Chinese President Xi Jinping is expected to further consolidate his leadership at a key meeting of the Communist Party’s Central Committee this week amid a flurry of flattering publicity from state media.
The Central Committee is made up of more than 300 of the party’s top leaders who include provincial governors and party secretaries as well as financial and military elites.
The Beijing meeting, which continues until Thursday, is expected to further pave the way for Xi to secure an unprecedented third term in office at next year’s Party Congress, one of China’s most important political meetings, which is held once every five years.
While the National People’s Congress removed term limits in 2018, enabling Xi to rule China indefinitely, he needs the endorsement of top party leaders, says Tai Wei Lim, a research fellow adjunct at the National University of Singapore’s East Asian Institute.
“[Xi] needs the legitimacy of leading members of the party for an unprecedented additional term, especially when he is not normatively following a term limit convention – convention, not law – in the post-Mao era,” Lim told Al Jazeera.
Xi’s aspirations appear to be to take a place among China’s foremost Communist leaders, including Mao Zedong and Deng Xiaoping, who steered China through its political and economic reopening in the late 1970s and 80s.
As the child of one of the party’s founding members and the country’s political elite, Xi is known as a “princeling” and since taking office in 2013, he has obtained a cult of personality not seen since Mao was in power.
Earlier this year, the party marked its centenary and the upcoming Central Committee is expected to pass a “historical resolution” reviewing its achievements over the past 100 years, according to Xinhua news agency. The text will also uphold Xi’s “core position” within the party, it said.
The party’s public relations blitz around Xi comes as China faces its internal struggles with a resurgence of COVID-19 cases, an ongoing energy crisis and a teetering real estate sector saddled in debt.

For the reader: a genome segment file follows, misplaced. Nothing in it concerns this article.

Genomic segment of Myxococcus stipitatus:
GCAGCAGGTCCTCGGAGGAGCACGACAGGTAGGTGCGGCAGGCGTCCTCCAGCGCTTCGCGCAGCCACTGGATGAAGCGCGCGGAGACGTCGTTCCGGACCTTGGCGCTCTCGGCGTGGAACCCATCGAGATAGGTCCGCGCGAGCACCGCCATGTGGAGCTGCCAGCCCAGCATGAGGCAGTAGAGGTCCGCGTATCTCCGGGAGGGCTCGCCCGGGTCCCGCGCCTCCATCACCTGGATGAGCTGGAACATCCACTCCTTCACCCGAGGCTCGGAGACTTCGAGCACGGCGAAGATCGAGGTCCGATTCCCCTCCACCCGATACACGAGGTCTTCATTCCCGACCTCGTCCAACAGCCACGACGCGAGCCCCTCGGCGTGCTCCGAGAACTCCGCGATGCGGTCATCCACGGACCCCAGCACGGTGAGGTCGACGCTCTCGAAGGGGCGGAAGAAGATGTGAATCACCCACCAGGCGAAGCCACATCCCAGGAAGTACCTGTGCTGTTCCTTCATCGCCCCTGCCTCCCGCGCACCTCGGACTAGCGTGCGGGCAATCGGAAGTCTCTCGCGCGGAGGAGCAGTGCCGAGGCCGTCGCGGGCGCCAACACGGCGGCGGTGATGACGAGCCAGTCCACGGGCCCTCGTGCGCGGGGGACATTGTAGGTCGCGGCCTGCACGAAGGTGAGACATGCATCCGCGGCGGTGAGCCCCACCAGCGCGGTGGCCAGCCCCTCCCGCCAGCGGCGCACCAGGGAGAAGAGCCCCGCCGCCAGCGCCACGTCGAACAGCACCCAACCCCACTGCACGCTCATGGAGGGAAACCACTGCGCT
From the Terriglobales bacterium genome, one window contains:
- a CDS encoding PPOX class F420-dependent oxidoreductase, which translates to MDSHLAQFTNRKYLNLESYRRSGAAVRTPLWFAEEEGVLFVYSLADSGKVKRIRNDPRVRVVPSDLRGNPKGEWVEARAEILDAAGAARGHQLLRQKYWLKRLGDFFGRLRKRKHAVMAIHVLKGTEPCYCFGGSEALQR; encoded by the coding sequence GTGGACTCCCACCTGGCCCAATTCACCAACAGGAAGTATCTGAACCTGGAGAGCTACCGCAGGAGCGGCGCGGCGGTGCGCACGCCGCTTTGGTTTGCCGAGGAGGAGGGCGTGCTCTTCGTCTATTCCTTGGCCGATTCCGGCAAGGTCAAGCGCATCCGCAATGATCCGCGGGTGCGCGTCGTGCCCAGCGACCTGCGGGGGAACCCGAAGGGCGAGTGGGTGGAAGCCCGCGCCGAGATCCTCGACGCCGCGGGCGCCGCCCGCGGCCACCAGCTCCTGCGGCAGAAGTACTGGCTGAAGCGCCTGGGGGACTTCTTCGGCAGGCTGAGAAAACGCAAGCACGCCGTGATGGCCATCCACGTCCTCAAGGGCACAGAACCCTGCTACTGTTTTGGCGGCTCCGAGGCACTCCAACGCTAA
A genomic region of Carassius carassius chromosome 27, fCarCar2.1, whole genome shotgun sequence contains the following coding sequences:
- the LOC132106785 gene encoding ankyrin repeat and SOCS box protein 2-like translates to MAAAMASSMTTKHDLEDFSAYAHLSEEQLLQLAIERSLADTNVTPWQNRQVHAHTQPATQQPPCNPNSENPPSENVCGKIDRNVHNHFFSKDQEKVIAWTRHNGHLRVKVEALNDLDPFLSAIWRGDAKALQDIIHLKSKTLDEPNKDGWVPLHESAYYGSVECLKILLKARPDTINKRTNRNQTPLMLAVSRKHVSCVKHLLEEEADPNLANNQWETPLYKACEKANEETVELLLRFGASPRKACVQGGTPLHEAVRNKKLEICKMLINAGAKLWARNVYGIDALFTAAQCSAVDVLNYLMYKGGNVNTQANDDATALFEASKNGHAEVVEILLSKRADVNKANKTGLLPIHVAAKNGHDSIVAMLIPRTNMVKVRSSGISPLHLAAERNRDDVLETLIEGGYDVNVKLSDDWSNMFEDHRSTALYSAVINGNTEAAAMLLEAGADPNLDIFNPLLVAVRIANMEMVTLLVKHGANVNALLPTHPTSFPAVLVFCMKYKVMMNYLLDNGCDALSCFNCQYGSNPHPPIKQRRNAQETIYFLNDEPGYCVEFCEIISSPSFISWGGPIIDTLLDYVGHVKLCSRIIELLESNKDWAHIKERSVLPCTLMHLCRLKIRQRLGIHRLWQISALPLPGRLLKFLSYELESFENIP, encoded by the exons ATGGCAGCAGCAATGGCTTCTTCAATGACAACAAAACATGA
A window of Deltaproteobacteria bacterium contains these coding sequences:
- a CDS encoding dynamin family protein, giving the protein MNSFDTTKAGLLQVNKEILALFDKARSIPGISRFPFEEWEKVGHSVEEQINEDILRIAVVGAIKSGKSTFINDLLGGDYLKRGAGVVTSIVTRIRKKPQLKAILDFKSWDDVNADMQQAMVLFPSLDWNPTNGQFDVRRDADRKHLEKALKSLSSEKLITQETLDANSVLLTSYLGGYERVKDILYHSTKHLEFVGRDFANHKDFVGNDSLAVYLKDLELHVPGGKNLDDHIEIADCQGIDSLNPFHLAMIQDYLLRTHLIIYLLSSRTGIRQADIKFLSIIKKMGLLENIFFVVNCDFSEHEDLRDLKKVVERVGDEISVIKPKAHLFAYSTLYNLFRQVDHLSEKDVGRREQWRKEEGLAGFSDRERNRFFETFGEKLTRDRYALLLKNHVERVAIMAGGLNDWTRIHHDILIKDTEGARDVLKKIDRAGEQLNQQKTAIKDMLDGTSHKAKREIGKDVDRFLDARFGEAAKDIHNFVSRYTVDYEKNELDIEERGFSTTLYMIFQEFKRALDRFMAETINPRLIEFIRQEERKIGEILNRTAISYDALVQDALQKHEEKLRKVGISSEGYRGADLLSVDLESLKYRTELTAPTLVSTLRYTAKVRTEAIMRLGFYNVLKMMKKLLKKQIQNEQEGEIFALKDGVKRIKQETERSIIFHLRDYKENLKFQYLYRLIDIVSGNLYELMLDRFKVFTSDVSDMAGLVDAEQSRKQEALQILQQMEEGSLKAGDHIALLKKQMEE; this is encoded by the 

‘One version of history’
The resolution on history and historiography is only the third in the history of the party, noted Adam Ni, a China watcher and editor of the current affairs newsletter China Neican. The first resolution came as Mao consolidated his hold on power, and the second in 1981 when Deng led China’s opening, Ni added.
While historical narratives are important to any government’s hold on power, both the party and Xi have paid particular attention to history as a “legitimating force” in the present and “guide for the future,” he said.
In the past year, the Party has come down hard on “historical nihilism” – an attempt to discuss China’s history from a perspective other than that of the Party – which has seen internet censors remove millions of social media posts.
“Historical orthodoxy is the idea that there is one version of history and that version of history for the Communist Party is the correct version of history. It’s inseparable with legitimacy, with power and with the future,” said Ni.
A series of pro-Xi articles published by Chinese state media also included a 5,000-word English-language profile of the president, describing him as “a man of determination and action, a man of profound thoughts and feelings, a man who inherited a legacy but dares to innovate, and a man who has forward-looking vision and is committed to working tirelessly”.
Xi published a monograph of 50 discourses on his leadership of China, according to Xinhua, in a follow-up to “Xi Jinping Thought” that has been enshrined in the constitution and now school curriculums.
The text “establishes Xi as a core leader and perceived by many as the most powerful leader since Mao”, Lim said, adding that it was “written from the perspective of China as a confident superpower under a strongman”.